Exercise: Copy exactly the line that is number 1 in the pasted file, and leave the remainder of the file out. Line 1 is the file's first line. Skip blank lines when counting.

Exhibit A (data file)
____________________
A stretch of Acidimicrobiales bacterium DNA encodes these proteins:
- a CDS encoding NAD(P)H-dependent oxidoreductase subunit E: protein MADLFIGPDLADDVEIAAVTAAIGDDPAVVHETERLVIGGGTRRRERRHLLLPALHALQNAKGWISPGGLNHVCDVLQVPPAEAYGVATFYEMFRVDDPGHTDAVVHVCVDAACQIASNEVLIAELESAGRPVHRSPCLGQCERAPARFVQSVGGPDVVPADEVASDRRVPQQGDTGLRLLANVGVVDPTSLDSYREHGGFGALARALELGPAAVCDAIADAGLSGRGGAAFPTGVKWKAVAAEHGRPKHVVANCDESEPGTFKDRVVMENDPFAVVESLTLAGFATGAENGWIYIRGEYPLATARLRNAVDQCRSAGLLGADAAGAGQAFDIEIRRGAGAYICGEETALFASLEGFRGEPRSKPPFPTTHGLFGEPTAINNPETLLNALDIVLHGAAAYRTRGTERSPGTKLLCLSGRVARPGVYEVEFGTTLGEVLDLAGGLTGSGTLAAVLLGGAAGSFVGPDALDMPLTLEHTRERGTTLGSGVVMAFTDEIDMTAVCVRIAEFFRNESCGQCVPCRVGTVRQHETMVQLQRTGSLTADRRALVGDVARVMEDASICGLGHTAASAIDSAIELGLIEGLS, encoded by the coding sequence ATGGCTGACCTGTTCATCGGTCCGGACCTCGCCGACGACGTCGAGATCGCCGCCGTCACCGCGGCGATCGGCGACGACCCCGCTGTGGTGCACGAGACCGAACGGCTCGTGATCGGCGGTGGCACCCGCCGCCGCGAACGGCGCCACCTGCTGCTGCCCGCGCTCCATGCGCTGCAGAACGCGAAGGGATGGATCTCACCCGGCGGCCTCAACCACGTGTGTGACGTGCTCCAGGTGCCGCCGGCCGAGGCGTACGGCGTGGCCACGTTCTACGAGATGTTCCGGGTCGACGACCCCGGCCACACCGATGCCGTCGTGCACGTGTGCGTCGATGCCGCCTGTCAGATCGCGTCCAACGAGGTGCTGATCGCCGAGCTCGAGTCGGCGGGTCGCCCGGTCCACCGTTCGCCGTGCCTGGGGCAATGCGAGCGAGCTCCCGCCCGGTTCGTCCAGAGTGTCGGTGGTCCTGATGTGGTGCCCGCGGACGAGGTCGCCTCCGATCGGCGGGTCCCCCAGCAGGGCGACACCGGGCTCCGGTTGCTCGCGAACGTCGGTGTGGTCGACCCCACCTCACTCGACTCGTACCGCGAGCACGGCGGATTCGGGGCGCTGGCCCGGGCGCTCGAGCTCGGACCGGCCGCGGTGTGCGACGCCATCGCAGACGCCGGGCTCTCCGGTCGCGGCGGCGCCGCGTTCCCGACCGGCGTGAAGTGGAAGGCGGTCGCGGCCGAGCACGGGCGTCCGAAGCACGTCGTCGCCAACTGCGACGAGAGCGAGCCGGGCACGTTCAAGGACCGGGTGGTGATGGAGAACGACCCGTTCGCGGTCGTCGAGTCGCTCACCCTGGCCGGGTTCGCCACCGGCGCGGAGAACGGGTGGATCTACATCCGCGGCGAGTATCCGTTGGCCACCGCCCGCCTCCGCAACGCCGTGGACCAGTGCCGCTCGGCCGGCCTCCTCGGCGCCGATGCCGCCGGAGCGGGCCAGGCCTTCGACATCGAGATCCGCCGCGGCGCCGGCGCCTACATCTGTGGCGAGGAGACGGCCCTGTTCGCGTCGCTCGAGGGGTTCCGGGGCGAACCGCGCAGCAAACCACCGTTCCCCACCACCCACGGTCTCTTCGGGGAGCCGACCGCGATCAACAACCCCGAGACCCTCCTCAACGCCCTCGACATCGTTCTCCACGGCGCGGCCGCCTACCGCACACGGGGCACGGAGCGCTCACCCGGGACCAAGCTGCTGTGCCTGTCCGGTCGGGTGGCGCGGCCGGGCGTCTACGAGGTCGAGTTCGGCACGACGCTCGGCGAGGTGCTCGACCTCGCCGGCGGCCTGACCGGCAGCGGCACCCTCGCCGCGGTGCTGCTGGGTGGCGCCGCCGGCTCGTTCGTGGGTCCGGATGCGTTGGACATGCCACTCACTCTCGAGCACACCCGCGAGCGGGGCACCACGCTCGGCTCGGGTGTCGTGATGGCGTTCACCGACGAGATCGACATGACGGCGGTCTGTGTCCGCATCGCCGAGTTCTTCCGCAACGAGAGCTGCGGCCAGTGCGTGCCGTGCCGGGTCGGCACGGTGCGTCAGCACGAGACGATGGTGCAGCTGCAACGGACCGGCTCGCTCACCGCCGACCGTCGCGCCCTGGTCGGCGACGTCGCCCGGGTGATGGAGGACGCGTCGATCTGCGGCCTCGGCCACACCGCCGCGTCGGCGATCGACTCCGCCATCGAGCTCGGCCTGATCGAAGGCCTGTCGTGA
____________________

A stretch of Acidimicrobiales bacterium DNA encodes these proteins: